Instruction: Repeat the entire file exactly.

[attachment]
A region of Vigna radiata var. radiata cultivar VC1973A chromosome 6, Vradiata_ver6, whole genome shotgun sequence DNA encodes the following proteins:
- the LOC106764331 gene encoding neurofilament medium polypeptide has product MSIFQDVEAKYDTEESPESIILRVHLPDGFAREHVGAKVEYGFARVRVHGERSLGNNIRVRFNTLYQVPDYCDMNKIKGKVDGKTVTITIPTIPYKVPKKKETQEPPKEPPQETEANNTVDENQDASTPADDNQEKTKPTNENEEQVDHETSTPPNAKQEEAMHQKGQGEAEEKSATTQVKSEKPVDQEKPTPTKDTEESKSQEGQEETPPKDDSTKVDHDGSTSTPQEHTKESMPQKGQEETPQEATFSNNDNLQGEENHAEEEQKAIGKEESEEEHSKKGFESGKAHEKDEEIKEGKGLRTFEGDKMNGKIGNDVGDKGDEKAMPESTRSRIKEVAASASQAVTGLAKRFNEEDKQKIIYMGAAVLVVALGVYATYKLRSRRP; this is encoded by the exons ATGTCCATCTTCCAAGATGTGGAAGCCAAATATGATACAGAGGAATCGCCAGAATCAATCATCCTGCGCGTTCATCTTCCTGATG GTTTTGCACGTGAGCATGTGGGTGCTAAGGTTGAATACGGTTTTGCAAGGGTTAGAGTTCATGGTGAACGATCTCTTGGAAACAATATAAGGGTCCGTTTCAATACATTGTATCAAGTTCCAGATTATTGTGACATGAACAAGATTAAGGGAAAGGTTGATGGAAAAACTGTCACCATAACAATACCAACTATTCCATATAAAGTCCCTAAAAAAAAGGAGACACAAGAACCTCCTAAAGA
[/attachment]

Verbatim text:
A region of Vigna radiata var. radiata cultivar VC1973A chromosome 6, Vradiata_ver6, whole genome shotgun sequence DNA encodes the following proteins:
- the LOC106764331 gene encoding neurofilament medium polypeptide has product MSIFQDVEAKYDTEESPESIILRVHLPDGFAREHVGAKVEYGFARVRVHGERSLGNNIRVRFNTLYQVPDYCDMNKIKGKVDGKTVTITIPTIPYKVPKKKETQEPPKEPPQETEANNTVDENQDASTPADDNQEKTKPTNENEEQVDHETSTPPNAKQEEAMHQKGQGEAEEKSATTQVKSEKPVDQEKPTPTKDTEESKSQEGQEETPPKDDSTKVDHDGSTSTPQEHTKESMPQKGQEETPQEATFSNNDNLQGEENHAEEEQKAIGKEESEEEHSKKGFESGKAHEKDEEIKEGKGLRTFEGDKMNGKIGNDVGDKGDEKAMPESTRSRIKEVAASASQAVTGLAKRFNEEDKQKIIYMGAAVLVVALGVYATYKLRSRRP; this is encoded by the exons ATGTCCATCTTCCAAGATGTGGAAGCCAAATATGATACAGAGGAATCGCCAGAATCAATCATCCTGCGCGTTCATCTTCCTGATG GTTTTGCACGTGAGCATGTGGGTGCTAAGGTTGAATACGGTTTTGCAAGGGTTAGAGTTCATGGTGAACGATCTCTTGGAAACAATATAAGGGTCCGTTTCAATACATTGTATCAAGTTCCAGATTATTGTGACATGAACAAGATTAAGGGAAAGGTTGATGGAAAAACTGTCACCATAACAATACCAACTATTCCATATAAAGTCCCTAAAAAAAAGGAGACACAAGAACCTCCTAAAGA